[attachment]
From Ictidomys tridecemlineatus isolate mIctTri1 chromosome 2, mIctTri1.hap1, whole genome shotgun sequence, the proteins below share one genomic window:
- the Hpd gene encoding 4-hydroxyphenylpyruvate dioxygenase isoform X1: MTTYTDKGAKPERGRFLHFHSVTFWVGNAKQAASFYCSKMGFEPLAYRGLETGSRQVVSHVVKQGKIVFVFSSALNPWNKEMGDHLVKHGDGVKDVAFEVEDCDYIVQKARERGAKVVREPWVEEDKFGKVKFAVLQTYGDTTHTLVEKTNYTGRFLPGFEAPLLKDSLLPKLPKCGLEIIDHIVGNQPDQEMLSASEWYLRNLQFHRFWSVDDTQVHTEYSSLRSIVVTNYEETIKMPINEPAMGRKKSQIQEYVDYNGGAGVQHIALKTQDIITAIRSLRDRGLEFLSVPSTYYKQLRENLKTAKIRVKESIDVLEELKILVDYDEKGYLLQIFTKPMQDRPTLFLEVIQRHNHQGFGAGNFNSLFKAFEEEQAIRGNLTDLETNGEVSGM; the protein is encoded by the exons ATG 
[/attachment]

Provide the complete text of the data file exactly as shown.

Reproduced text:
From Ictidomys tridecemlineatus isolate mIctTri1 chromosome 2, mIctTri1.hap1, whole genome shotgun sequence, the proteins below share one genomic window:
- the Hpd gene encoding 4-hydroxyphenylpyruvate dioxygenase isoform X1: MTTYTDKGAKPERGRFLHFHSVTFWVGNAKQAASFYCSKMGFEPLAYRGLETGSRQVVSHVVKQGKIVFVFSSALNPWNKEMGDHLVKHGDGVKDVAFEVEDCDYIVQKARERGAKVVREPWVEEDKFGKVKFAVLQTYGDTTHTLVEKTNYTGRFLPGFEAPLLKDSLLPKLPKCGLEIIDHIVGNQPDQEMLSASEWYLRNLQFHRFWSVDDTQVHTEYSSLRSIVVTNYEETIKMPINEPAMGRKKSQIQEYVDYNGGAGVQHIALKTQDIITAIRSLRDRGLEFLSVPSTYYKQLRENLKTAKIRVKESIDVLEELKILVDYDEKGYLLQIFTKPMQDRPTLFLEVIQRHNHQGFGAGNFNSLFKAFEEEQAIRGNLTDLETNGEVSGM; the protein is encoded by the exons ATG 